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A broad sell-off dragged the share market from a two-month high following soft leads from Wall Street and commodity markets.

Nine of eleven sectors declined as the S&P/ASX 200 shed 31 points or 0.42 per cent. The retreat reversed almost half the index’s gain over the last two sessions.

BHP, Rio Tinto and CSL were the biggest drags. Transurban, Westpac and Fortescue Metals resisted the down-pressure.

What’s driving the market

The market’s third attempt at cracking stubborn technical resistance in the 7470-7480 area was cruelled by lacklustre overnight leads. The S&P 500 finished dead flat as a jump in treasury yields weighed on Big Tech. The Dow and Nasdaq Composite dipped less than 0.1 per cent.

Also weighing on sentiment: the heaviest decline in consumer confidence in 14 weeks. The ANZ-Roy Morgan confidence index slumped 2.8 per cent last week to 106 as Australians fretted over the cost of living and a jump in unemployment. The survey’s measure of inflation expectations hit a six-and-a-half-year high.

“Record petrol prices, higher food prices, elevated utilities bills and annual insurance price hikes are worrying households ahead of the Christmas shopping period,” CommSec’s senior economist Ryan Felsman said. “And anyone trying to book a domestic holiday will have encountered a sharp lift in the cost of accommodation due to a surge in demand for summer getaways.”

Inflation was also top of the agenda when the Reserve Bank met earlier this month. The minutes from the policy meeting released this morning showed the bank abandoned its attempt to suppress lending rates because rising inflation meant it may have to raise the cash rate sooner than it expected. The bank dropped its target for the three-year government bond yield, one of the emergency measures introduced at the start of the pandemic.

“Members noted that the main argument for retaining the yield target was that it remained consistent with the central forecast for the economy, which accorded with the cash rate remaining at its current level until 2024,” the minutes said. “However, as the risks to the inflation forecast had shifted higher, it had become possible that an earlier increase in the cash rate would be appropriate.”

The board reiterated that it would not raise the cash rate until the nation returned to full employment and inflation was between 2 and 3 per cent “on a sustainable basis”. Governor Philip Lowe was scheduled to give a speech on inflation this afternoon.

The dollar firmed 0.14 per cent to 73.55 US cents.

Going up

Property and utilities were the only sectors to resist this morning’s downtrend. APA Group gained 1.46 per cent, SCA Property 1.25 per cent, Charter Hall Retail 0.97 per cent and Origin Energy 0.81 per cent.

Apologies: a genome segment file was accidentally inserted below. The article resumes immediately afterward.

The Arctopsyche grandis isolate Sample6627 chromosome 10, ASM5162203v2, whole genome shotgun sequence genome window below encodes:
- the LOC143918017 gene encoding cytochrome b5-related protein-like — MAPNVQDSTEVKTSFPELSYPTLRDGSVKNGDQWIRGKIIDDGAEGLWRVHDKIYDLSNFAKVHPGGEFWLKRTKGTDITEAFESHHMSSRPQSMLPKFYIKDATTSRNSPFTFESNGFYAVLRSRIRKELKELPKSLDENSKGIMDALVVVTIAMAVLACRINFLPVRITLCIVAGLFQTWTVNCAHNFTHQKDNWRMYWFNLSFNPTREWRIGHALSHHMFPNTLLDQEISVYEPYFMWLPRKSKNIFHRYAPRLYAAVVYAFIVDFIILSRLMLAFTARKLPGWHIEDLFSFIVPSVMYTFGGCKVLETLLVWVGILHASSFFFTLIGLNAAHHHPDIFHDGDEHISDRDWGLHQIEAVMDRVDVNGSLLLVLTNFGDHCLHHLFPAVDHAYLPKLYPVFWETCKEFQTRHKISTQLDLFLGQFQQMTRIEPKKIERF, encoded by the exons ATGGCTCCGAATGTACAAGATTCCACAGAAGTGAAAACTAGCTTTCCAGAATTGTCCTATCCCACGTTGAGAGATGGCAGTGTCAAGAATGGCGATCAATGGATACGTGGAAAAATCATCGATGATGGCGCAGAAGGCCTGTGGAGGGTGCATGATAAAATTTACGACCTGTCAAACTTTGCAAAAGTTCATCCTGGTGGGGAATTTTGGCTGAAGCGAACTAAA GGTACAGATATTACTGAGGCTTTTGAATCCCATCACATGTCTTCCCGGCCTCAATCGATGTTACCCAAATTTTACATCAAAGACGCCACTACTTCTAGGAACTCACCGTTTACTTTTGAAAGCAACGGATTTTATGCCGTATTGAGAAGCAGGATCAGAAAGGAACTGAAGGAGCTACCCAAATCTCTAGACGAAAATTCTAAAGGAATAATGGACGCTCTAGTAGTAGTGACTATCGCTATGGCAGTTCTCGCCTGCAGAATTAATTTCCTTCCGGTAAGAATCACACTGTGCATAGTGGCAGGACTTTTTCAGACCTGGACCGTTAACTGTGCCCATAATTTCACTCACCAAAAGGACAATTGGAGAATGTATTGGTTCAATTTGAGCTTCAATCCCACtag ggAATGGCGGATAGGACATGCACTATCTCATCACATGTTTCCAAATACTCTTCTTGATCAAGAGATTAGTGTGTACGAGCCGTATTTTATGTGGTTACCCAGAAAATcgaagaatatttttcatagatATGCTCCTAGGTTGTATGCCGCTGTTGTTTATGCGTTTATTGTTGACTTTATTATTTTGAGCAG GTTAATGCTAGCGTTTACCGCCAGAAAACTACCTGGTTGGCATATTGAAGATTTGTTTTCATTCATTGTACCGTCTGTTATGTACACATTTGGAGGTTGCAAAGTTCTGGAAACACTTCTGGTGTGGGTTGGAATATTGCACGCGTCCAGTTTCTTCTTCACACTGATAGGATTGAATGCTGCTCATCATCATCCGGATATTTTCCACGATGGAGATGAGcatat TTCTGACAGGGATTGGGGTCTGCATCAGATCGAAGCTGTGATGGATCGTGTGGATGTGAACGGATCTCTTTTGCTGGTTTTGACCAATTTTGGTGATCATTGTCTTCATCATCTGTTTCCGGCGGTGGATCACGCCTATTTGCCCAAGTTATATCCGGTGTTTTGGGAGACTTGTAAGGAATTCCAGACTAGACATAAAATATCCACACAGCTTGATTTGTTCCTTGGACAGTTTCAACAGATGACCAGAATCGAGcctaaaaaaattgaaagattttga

Mirvac edged up 0.36 per cent after CEO Susan Lloyd-Hurwitz told today’s AGM the developer was entering the “biggest delivery phase” in its history. The company has $28 billion in projects underway.

Ms Lloyd-Hurwitz said the work “in the long term will contribute to high-quality recurring income, while providing capital partnering opportunities and further development upside”.

Lifestyle Communities gained 1.28 per cent after CEO James Kelly told today’s AGM sales rates held up well despite lockdowns closing offices and preventing onsite inspections. The company achieved 141 sales to the end of October, with another 245 homes sold, but not settled.

The morning’s best performers aside from REITs and utilities were Virgin Money UK +3.26 per cent, Incitec Pivot +1.39 per cent and Whitehaven Coal +1.23 per cent.

Of the heavyweights, Transurban put on 0.55 per cent, Westpac 0.31 per cent and Fortescue Metals 0.13 per cent. NAB and Goodman Group advanced less than 0.1 per cent.

Going down

Telstra eased 0.5 per cent as investors heard more about the telco’s plans to expand its footprint into digital health and energy. By FY25 the company aims to generate $500 million in annual revenue through Telstra Health and be a top five energy retailer, today’s Investor Day was told.  

OZ Minerals raised its total copper ore reserves by 5 per cent after updating the resources at its Prominent Hill and West Musgrave mines . The share price fell 1.33 per cent.  

BHP and Rio Tinto retreated following drops in iron ore and copper prices in the wake of the Chinese property market’s first setback in six and a half years. BHP dropped 2.08 per cent and Rio Tinto 1.46 per cent.

Other prominent declines included Wesfarmers -0.85 per cent, CSL -0.9 per cent and Woolworths -0.45 per cent.

Aerial mapping group Nearmap slid 3.59 per cent towards a fifth straight loss since releasing disappointing contract growth targets.

AusNet dipped 1.73 per cent as its shares traded ex-dividend.

Other markets

Asian markets largely marked time following last night’s flat session on Wall Street. The Asia Dow added 0.24 per cent, China’s Shanghai Composite 0.11 per cent and Hong Kong’s Hang Seng 0.14 per cent. Japan’s Nikkei eased 0.01 per cent.

S&P 500 futures edged up four points or 0.1 per cent.

Oil regained momentum after a mixed night session. Brent crude climbed 44 US cents or 0.54 per cent to US$82.49 a barrel.

Gold held steady at US$1,866.60 an ounce.

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